Illustration explaining how the device works. Credit: Dalchand Ahirwar

A low-cost, sensitive device can detect early signs of stroke in which a blood clot in an artery disrupts blood flow to the brain1. It is an alternative point-of-care solution for diagnosing stroke, well before it becomes severe.

This device could potentially be used to reduce the number of deaths caused by strokes, says a team at the Indian Institute of Technology Mandi, in Himachal Pradesh. MRI and CT scans detect signs of strokes, but these techniques are expensive. To find a cheaper alternative, the scientists designed the device, that has a light emitting diode (LED), a photodiode and a microcontroller unit. The LED emits near-infrared light which interacts with oxygenated and deoxygenated blood by penetrating the tissue up to few centimetres.

The photodiode collects reflected light from the tissue and sends it to a microcontroller which converts analogue signals into digital signals, which are then displayed on a laptop or a mobile phone as readable signals for biomarkers of stroke.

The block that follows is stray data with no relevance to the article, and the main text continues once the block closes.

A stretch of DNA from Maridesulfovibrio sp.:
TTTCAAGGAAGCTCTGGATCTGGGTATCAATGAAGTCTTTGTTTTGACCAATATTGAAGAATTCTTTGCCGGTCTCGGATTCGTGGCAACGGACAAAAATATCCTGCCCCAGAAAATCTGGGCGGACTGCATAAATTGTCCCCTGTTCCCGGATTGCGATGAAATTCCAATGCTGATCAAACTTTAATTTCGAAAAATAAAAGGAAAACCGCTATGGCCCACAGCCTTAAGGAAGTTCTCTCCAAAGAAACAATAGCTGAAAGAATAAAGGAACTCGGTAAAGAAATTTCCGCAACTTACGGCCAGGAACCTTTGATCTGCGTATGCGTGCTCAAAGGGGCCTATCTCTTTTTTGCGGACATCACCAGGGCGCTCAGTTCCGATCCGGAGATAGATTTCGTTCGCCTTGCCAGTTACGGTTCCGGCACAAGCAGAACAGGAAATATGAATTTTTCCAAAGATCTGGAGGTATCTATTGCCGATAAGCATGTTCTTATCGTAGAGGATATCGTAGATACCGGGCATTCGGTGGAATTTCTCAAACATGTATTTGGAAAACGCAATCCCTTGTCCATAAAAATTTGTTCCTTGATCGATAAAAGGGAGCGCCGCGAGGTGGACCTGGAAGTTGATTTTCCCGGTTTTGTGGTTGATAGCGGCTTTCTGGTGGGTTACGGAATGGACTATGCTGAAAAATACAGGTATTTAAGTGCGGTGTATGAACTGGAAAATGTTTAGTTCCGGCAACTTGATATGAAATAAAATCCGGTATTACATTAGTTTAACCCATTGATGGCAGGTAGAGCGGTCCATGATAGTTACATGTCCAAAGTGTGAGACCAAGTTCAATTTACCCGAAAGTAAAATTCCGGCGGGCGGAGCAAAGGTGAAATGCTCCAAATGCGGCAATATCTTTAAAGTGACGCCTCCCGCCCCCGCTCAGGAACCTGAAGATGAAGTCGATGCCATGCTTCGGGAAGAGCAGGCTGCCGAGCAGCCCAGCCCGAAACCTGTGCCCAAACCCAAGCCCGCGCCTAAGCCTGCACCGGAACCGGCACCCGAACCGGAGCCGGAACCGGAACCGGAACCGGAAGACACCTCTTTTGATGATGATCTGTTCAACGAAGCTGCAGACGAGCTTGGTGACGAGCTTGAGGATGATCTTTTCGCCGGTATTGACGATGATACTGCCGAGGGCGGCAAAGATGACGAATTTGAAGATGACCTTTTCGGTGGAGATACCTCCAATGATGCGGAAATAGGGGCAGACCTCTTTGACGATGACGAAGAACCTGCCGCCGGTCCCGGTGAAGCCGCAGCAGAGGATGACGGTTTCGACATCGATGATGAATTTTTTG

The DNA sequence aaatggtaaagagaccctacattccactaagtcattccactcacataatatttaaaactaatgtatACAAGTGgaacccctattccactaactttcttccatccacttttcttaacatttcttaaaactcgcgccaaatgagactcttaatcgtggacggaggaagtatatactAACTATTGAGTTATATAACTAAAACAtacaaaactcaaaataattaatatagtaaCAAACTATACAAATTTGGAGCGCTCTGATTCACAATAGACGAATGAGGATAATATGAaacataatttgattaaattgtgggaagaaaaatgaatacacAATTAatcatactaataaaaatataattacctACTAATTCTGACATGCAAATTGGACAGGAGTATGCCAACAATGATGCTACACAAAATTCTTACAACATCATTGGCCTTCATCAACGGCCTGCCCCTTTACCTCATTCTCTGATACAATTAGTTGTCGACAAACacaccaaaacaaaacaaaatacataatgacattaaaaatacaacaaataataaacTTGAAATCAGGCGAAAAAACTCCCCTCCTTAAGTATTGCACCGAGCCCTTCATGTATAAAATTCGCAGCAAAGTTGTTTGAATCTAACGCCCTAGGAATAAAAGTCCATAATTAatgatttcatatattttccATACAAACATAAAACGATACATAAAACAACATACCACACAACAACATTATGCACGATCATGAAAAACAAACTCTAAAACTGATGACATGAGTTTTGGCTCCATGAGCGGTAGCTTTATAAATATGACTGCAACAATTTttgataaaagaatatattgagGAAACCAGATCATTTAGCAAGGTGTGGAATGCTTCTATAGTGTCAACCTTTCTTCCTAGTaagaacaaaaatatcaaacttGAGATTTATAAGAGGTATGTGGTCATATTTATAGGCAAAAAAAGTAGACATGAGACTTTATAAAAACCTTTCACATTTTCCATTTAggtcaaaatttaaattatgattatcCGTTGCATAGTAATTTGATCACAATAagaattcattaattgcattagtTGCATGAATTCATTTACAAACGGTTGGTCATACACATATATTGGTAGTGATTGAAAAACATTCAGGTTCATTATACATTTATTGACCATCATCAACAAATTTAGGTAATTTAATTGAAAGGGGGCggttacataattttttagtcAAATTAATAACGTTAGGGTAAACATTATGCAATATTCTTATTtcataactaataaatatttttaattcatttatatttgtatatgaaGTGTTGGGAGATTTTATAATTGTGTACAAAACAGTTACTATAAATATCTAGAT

The team, which included Shubhajit Roy Chowdhury and Dheeraj Khurana, mimicked stroke-forming ischaemic conditions on the forearm and the frontal lobe of an adult brain.

In all ischaemic conditions, the device detected biomarkers such as regional oxygen saturation and regional muscle oxygen consumption which decreased due to lack of oxygen-bound haemoglobin.

The biomarker regional blood volume index increased because of an increase in deoxygenated haemoglobin. The researchers say this reflects the dynamics of haemoglobin, which can help identify abnormal blood flow conditions at a local tissue.